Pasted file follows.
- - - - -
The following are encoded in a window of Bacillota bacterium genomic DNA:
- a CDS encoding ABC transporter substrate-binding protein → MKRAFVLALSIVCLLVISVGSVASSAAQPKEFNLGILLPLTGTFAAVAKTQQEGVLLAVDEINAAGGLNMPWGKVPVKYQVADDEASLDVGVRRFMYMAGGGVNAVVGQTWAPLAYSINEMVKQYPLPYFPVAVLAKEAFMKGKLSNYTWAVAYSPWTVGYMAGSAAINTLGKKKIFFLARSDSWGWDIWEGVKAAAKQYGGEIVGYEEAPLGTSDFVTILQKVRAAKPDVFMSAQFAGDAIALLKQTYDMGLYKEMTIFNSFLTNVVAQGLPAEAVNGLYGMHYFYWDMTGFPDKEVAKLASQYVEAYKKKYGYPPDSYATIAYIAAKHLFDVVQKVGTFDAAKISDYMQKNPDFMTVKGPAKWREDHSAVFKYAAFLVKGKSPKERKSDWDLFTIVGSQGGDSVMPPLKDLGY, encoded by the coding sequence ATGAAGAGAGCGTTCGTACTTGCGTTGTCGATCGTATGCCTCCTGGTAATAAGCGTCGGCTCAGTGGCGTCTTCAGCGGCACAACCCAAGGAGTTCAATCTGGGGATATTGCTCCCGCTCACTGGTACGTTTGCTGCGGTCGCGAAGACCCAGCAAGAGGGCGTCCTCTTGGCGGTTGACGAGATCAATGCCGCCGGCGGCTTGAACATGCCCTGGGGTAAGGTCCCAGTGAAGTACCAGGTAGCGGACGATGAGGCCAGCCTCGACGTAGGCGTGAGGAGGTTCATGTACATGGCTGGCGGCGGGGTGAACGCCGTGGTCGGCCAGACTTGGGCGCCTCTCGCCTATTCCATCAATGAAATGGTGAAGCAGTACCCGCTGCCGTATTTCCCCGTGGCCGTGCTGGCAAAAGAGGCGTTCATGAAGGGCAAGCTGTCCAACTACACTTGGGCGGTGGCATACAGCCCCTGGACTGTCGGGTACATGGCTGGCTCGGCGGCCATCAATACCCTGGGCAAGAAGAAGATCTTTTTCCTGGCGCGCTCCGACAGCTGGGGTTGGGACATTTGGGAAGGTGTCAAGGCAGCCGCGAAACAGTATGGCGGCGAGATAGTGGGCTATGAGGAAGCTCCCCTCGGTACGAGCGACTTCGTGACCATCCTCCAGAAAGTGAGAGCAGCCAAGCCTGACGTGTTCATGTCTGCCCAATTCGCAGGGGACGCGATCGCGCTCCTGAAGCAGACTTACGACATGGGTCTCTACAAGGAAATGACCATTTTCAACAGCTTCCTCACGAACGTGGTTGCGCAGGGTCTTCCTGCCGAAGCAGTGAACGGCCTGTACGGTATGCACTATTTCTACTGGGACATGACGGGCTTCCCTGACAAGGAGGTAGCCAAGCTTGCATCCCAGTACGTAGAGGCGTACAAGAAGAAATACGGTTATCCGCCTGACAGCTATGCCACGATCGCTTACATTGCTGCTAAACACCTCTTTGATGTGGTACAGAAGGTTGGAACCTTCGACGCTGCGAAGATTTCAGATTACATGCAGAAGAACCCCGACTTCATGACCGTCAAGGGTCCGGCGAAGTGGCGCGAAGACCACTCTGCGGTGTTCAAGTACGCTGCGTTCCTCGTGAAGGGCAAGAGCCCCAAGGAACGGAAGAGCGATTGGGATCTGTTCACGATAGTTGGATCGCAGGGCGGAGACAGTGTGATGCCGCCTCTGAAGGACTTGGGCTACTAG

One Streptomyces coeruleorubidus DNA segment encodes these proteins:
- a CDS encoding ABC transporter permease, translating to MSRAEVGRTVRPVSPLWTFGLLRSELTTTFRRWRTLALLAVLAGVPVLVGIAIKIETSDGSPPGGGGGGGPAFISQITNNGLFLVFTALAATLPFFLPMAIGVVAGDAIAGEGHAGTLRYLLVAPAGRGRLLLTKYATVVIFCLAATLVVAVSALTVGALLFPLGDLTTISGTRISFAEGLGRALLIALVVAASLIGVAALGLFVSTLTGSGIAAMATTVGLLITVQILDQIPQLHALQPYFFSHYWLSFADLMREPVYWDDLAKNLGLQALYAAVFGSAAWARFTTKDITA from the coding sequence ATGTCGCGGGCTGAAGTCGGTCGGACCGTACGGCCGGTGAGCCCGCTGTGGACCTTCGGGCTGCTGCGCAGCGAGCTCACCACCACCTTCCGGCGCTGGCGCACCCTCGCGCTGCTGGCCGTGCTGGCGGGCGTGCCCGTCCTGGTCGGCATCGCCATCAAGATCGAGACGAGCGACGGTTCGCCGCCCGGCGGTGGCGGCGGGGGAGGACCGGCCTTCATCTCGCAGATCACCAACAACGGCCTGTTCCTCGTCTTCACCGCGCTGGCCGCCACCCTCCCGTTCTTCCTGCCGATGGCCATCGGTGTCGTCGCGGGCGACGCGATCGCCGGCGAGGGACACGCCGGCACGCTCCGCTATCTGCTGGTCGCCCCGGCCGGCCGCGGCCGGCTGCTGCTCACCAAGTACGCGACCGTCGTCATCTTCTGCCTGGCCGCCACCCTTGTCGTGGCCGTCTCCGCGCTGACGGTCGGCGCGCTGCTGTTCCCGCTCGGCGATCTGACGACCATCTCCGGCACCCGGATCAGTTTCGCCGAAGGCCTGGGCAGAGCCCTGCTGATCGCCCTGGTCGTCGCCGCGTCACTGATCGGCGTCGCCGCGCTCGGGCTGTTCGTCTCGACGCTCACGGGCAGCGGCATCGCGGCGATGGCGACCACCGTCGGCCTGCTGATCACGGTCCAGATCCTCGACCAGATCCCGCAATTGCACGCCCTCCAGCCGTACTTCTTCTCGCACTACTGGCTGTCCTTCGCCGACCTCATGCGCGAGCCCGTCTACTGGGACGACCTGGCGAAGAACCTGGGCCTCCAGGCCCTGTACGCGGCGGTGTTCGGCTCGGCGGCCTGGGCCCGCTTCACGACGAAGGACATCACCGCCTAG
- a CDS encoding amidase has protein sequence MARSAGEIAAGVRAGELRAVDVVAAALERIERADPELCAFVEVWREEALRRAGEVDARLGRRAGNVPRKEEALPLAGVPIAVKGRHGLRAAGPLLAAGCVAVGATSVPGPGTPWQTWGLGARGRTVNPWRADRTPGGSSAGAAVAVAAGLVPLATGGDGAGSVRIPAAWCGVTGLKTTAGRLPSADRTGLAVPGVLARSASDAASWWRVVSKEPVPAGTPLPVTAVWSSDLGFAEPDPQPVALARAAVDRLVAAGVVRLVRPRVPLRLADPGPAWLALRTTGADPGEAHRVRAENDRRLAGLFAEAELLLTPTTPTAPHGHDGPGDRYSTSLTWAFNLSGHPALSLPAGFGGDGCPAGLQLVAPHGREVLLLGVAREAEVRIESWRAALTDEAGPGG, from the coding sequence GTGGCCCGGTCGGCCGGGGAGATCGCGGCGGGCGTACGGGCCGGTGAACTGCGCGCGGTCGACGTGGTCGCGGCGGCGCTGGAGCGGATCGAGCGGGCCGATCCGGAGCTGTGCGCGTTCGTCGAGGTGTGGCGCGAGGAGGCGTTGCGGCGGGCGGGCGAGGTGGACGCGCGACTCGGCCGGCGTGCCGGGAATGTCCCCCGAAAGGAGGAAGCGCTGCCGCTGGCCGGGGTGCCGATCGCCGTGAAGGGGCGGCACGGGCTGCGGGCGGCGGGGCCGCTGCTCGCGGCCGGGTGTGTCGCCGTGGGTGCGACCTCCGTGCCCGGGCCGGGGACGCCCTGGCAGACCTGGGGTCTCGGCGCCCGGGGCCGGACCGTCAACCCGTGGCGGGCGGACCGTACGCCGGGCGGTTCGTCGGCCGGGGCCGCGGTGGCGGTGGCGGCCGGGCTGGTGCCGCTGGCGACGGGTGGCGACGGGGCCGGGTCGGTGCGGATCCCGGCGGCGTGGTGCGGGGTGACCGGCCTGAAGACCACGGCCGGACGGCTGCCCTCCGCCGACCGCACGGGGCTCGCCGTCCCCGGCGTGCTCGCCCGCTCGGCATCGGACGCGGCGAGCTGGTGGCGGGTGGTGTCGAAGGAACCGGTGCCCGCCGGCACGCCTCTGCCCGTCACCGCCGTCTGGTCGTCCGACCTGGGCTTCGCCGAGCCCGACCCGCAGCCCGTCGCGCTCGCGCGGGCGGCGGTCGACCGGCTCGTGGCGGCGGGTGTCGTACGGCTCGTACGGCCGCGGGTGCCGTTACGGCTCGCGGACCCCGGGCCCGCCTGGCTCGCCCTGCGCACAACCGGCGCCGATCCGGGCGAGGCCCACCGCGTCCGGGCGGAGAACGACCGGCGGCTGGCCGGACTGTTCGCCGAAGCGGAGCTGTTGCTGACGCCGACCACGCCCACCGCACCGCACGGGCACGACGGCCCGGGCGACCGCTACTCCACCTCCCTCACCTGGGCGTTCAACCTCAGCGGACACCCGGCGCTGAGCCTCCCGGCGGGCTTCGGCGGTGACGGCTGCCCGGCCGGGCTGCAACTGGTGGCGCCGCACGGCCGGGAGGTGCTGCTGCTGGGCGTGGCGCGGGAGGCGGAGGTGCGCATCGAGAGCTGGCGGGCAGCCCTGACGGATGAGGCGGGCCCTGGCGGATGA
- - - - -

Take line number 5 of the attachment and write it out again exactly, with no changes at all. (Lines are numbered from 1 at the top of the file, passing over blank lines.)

- a CDS encoding amidase has protein sequence MARSAGEIAAGVRAGELRAVDVVAAALERIERADPELCAFVEVWREEALRRAGEVDARLGRRAGNVPRKEEALPLAGVPIAVKGRHGLRAAGPLLAAGCVAVGATSVPGPGTPWQTWGLGARGRTVNPWRADRTPGGSSAGAAVAVAAGLVPLATGGDGAGSVRIPAAWCGVTGLKTTAGRLPSADRTGLAVPGVLARSASDAASWWRVVSKEPVPAGTPLPVTAVWSSDLGFAEPDPQPVALARAAVDRLVAAGVVRLVRPRVPLRLADPGPAWLALRTTGADPGEAHRVRAENDRRLAGLFAEAELLLTPTTPTAPHGHDGPGDRYSTSLTWAFNLSGHPALSLPAGFGGDGCPAGLQLVAPHGREVLLLGVAREAEVRIESWRAALTDEAGPGG, from the coding sequence GTGGCCCGGTCGGCCGGGGAGATCGCGGCGGGCGTACGGGCCGGTGAACTGCGCGCGGTCGACGTGGTCGCGGCGGCGCTGGAGCGGATCGAGCGGGCCGATCCGGAGCTGTGCGCGTTCGTCGAGGTGTGGCGCGAGGAGGCGTTGCGGCGGGCGGGCGAGGTGGACGCGCGACTCGGCCGGCGTGCCGGGAATGTCCCCCGAAAGGAGGAAGCGCTGCCGCTGGCCGGGGTGCCGATCGCCGTGAAGGGGCGGCACGGGCTGCGGGCGGCGGGGCCGCTGCTCGCGGCCGGGTGTGTCGCCGTGGGTGCGACCTCCGTGCCCGGGCCGGGGACGCCCTGGCAGACCTGGGGTCTCGGCGCCCGGGGCCGGACCGTCAACCCGTGGCGGGCGGACCGTACGCCGGGCGGTTCGTCGGCCGGGGCCGCGGTGGCGGTGGCGGCCGGGCTGGTGCCGCTGGCGACGGGTGGCGACGGGGCCGGGTCGGTGCGGATCCCGGCGGCGTGGTGCGGGGTGACCGGCCTGAAGACCACGGCCGGACGGCTGCCCTCCGCCGACCGCACGGGGCTCGCCGTCCCCGGCGTGCTCGCCCGCTCGGCATCGGACGCGGCGAGCTGGTGGCGGGTGGTGTCGAAGGAACCGGTGCCCGCCGGCACGCCTCTGCCCGTCACCGCCGTCTGGTCGTCCGACCTGGGCTTCGCCGAGCCCGACCCGCAGCCCGTCGCGCTCGCGCGGGCGGCGGTCGACCGGCTCGTGGCGGCGGGTGTCGTACGGCTCGTACGGCCGCGGGTGCCGTTACGGCTCGCGGACCCCGGGCCCGCCTGGCTCGCCCTGCGCACAACCGGCGCCGATCCGGGCGAGGCCCACCGCGTCCGGGCGGAGAACGACCGGCGGCTGGCCGGACTGTTCGCCGAAGCGGAGCTGTTGCTGACGCCGACCACGCCCACCGCACCGCACGGGCACGACGGCCCGGGCGACCGCTACTCCACCTCCCTCACCTGGGCGTTCAACCTCAGCGGACACCCGGCGCTGAGCCTCCCGGCGGGCTTCGGCGGTGACGGCTGCCCGGCCGGGCTGCAACTGGTGGCGCCGCACGGCCGGGAGGTGCTGCTGCTGGGCGTGGCGCGGGAGGCGGAGGTGCGCATCGAGAGCTGGCGGGCAGCCCTGACGGATGAGGCGGGCCCTGGCGGATGA